The National Academy of Television Arts & Sciences announced that a ProPublica short film, “Rescuing Her Father from an Assisted Living Facility in the Coronavirus Epicenter,” won a News & Documentary Emmy Award in the category of outstanding business, consumer or economic coverage. This is ProPublica’s first solo Emmy Award.
The project, co-published with Frontline, was produced by Katie Campbell and Joseph Singer, and it includes cinematography by freelance videographers Michael Werner and Hannes Hosp and additional photography by George Etheredge. The short film was accompanied by a harrowing story written by Joaquin Sapien about a daughter who rescued her father in the middle of the night from the Queens Adult Care Center in Elmhurst, Queens, which had become the epicenter of the COVID-19 outbreak in New York at the beginning of the pandemic.
In recent years, ProPublica has written extensively about conditions inside adult homes, including the Queens Adult Care Center. When the pandemic arrived in New York, Natasha Roland, 35, said she was immediately concerned for her 82-year-old father, Willie Roland, who lived as an assisted living resident in the center. By late March, the facility’s neighborhood quickly ended up having one of the highest concentrations of coronavirus cases in the city. At that point, ProPublica later learned, the first resident at the home had already died. On April 2, 2020, ProPublica reported that workers and residents at the home were becoming ill with the coronavirus as residents wandered in and out without any personal protective equipment. Soon after, Sapien received a voicemail from Natasha Roland, who wanted to share her story of rescuing her father as he suffered coronavirus symptoms so severe, he could barely breathe.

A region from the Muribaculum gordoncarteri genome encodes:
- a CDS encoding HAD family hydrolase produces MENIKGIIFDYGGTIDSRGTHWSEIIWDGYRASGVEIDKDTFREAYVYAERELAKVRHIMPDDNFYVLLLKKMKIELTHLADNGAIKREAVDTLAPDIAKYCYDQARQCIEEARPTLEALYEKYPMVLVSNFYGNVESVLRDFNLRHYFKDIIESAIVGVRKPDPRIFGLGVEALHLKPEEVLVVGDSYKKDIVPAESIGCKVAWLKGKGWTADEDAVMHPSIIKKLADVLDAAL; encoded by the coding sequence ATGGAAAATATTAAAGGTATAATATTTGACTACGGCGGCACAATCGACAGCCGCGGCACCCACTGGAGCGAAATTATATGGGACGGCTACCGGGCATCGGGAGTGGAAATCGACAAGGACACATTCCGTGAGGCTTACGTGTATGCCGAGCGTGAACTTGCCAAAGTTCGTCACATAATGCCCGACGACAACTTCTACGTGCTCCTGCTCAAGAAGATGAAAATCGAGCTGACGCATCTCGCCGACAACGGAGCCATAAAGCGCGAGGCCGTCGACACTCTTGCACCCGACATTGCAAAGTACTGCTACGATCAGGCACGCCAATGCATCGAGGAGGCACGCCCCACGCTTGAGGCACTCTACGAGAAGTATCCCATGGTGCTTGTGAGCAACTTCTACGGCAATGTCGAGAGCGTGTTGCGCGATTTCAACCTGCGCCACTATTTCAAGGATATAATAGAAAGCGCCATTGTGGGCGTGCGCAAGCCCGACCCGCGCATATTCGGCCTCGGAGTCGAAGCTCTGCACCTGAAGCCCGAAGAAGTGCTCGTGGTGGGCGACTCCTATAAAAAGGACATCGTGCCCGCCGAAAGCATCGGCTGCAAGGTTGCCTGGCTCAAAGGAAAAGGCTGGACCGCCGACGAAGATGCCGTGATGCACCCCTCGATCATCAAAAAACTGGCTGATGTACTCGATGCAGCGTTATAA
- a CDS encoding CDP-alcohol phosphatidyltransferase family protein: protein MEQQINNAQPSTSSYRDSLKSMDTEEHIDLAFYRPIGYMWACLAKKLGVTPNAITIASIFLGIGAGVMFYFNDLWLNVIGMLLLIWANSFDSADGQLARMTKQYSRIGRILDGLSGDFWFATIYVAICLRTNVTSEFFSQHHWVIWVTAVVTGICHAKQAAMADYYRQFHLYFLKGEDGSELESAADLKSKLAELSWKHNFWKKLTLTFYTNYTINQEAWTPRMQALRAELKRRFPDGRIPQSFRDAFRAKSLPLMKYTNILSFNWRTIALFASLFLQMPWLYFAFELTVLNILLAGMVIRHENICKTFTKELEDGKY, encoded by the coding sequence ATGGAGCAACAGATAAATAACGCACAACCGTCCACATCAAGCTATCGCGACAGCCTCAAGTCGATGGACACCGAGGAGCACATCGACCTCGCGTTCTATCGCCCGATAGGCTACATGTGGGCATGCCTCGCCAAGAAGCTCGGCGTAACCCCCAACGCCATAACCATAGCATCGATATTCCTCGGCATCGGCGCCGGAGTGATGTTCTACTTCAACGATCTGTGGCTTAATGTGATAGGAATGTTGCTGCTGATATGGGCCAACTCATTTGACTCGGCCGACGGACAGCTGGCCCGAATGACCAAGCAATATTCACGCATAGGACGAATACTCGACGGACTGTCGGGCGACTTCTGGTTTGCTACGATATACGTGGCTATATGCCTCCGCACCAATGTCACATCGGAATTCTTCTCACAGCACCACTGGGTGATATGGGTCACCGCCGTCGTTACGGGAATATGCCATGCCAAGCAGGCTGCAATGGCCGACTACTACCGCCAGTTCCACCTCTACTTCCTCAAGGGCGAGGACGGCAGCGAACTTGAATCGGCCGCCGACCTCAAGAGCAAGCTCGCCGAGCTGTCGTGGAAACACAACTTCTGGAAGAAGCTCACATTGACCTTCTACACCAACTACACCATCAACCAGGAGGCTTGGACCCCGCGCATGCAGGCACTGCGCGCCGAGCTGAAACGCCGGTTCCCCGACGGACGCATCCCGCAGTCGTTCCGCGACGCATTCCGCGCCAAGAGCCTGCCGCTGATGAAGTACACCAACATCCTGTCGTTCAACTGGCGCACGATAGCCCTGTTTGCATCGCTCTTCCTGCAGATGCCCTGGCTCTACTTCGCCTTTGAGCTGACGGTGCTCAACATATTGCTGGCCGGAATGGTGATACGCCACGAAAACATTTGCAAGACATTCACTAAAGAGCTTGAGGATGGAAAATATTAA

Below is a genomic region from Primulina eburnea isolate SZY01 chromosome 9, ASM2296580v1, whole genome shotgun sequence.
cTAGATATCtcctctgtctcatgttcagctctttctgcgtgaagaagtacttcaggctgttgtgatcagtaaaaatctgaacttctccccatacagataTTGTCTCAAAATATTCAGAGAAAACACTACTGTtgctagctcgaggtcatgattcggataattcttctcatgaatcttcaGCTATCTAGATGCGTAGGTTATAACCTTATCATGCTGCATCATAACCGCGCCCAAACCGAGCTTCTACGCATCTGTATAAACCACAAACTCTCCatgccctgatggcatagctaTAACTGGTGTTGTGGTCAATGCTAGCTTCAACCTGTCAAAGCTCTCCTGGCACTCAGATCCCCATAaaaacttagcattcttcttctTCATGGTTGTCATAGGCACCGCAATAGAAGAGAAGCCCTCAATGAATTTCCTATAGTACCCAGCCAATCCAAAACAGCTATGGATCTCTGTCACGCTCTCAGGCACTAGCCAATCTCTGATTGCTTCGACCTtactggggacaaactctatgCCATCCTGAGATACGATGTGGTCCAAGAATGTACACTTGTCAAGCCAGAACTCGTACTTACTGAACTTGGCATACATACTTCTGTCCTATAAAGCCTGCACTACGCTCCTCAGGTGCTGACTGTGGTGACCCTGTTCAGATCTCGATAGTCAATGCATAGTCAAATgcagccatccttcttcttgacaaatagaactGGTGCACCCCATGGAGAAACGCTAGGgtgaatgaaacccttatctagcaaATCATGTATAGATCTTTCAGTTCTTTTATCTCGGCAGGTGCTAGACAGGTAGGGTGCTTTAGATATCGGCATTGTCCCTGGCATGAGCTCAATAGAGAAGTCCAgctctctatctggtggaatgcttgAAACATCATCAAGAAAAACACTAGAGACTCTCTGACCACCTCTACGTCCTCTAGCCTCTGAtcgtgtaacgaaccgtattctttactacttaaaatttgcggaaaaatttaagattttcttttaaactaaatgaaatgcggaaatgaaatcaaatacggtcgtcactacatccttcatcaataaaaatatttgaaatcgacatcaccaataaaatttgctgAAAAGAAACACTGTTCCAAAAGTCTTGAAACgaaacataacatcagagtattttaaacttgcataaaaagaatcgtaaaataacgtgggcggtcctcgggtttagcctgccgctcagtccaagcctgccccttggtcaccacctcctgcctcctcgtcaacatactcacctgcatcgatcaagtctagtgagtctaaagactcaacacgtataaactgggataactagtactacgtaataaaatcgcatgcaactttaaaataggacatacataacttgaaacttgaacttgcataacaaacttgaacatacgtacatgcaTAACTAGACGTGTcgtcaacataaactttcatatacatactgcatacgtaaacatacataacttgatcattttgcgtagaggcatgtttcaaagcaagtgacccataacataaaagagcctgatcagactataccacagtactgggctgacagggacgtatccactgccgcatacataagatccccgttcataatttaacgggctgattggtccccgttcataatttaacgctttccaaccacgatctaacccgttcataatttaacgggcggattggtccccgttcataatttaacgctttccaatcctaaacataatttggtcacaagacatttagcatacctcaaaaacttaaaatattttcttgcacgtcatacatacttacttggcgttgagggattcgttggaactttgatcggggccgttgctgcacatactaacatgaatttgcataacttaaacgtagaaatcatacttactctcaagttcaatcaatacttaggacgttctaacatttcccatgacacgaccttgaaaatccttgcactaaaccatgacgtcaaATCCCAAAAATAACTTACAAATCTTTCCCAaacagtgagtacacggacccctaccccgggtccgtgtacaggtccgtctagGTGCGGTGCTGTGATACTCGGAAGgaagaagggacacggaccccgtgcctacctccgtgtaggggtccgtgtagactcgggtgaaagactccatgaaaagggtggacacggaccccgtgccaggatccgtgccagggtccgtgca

Producing a film at the height of the pandemic was no small feat. The reporting team had to quickly develop safety protocols for filming in Elmhurst. And it had to figure out how best to film an interview with Roland, who was quarantined at home.
In order to tell the story, the team faced the enormous challenge of helping the audience see what was happening inside a facility that couldn’t be directly accessed. The team spent many hours filming exteriors of the facility and gathering archival material from inside the center, as well as cellphone footage and photos from Roland. With these various media, the team was able to reconstruct and piece together what was happening inside the facility and how Roland ultimately escaped with her father — saving his life.
This film and accompanying text story prompted the New York attorney general to look into allegations that the Queens Adult Care Center failed to protect residents from the deadly coronavirus and misled families about its spread.
In an interview, New York state Assemblywoman Catalina Cruz said she was troubled by what ProPublica reported. When she saw the ProPublica stories, she said she decided to take action, along with City Council member Daniel Dromm.
“The plight of those living in adult care centers during this crisis was highlighted in a recent article published by ProPublica, which focused on the perils faced by the residents at the Queens Adult Day Care Center,” the lawmakers wrote in their April 27, 2020, letter to the attorney general and the governor’s office.
Cruz said she received an update from the attorney general’s office on May 5, 2020, saying it was looking into the matter but would not provide specific details. At the time, a spokesperson for the attorney general would not confirm or deny a specific, active investigation into the Queens Adult Care Center, but said it had received hundreds of complaints related to COVID-19 inside nursing homes and adult care facilities across the state and is investigating many of them.
View a full list of nominees and winners here.